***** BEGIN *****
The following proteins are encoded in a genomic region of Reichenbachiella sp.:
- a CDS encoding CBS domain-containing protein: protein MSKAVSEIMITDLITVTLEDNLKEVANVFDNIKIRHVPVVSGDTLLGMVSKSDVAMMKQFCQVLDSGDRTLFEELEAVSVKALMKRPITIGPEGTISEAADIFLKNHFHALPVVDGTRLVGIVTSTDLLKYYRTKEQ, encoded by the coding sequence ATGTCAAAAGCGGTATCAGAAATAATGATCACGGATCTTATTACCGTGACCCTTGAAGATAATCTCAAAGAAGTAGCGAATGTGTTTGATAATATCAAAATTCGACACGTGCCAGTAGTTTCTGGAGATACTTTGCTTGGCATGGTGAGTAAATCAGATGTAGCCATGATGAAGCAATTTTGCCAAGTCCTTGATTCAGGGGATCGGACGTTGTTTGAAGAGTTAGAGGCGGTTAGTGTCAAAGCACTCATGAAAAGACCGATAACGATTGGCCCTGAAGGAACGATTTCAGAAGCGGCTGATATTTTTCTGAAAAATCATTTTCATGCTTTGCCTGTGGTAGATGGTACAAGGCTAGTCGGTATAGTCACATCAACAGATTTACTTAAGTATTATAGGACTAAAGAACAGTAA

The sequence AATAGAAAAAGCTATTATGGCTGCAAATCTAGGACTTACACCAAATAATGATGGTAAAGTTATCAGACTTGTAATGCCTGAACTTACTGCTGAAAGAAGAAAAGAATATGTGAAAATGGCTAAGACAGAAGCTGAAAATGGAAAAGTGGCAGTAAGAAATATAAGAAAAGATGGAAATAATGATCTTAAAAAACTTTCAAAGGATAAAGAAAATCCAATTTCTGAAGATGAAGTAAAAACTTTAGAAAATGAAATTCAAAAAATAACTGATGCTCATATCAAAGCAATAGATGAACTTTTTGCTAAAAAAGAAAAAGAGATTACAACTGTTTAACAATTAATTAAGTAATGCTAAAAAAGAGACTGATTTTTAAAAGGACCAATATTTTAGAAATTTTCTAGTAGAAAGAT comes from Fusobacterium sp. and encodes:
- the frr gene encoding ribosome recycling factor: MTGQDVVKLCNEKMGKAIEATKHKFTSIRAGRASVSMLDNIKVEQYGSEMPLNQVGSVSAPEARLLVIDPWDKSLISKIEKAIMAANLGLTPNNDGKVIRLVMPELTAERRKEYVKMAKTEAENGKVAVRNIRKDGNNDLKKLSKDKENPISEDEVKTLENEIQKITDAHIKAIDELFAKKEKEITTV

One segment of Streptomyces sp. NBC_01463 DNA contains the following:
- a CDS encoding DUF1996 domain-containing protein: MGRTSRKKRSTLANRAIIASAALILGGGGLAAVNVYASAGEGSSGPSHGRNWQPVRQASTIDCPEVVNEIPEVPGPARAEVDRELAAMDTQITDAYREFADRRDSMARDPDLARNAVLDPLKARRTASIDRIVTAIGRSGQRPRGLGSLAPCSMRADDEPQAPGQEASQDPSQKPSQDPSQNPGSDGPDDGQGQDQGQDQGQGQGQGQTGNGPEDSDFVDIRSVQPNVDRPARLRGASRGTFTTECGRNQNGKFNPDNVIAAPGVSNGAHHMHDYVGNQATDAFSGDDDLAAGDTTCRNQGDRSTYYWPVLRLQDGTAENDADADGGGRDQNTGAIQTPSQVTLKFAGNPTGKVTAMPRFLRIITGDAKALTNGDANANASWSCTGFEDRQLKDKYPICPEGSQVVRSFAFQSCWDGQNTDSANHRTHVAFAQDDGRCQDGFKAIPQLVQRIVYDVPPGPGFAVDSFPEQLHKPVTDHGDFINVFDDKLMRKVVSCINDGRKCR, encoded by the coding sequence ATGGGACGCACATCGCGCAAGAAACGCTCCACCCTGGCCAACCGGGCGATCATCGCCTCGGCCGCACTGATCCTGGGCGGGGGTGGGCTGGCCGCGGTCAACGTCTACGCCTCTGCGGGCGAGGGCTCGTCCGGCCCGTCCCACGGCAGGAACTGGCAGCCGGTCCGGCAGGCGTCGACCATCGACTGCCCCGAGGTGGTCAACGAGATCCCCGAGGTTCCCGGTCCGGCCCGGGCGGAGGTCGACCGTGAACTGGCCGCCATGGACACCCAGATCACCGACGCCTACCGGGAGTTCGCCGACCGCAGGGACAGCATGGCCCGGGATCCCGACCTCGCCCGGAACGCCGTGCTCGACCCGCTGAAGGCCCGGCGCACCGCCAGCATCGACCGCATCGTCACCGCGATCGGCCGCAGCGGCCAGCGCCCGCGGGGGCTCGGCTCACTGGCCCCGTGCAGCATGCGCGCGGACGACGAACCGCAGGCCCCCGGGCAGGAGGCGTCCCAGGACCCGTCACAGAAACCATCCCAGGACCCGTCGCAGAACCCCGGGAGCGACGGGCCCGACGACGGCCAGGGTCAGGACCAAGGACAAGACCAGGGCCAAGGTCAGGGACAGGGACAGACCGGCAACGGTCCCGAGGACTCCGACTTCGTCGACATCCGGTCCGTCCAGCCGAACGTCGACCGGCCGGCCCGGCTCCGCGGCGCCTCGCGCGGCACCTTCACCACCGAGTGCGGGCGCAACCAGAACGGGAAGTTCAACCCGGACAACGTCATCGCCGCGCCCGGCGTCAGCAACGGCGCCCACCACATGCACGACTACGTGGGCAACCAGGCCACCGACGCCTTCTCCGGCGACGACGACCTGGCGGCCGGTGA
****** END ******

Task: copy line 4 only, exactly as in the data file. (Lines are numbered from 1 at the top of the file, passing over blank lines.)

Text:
- the frr gene encoding ribosome recycling factor: MTGQDVVKLCNEKMGKAIEATKHKFTSIRAGRASVSMLDNIKVEQYGSEMPLNQVGSVSAPEARLLVIDPWDKSLISKIEKAIMAANLGLTPNNDGKVIRLVMPELTAERRKEYVKMAKTEAENGKVAVRNIRKDGNNDLKKLSKDKENPISEDEVKTLENEIQKITDAHIKAIDELFAKKEKEITTV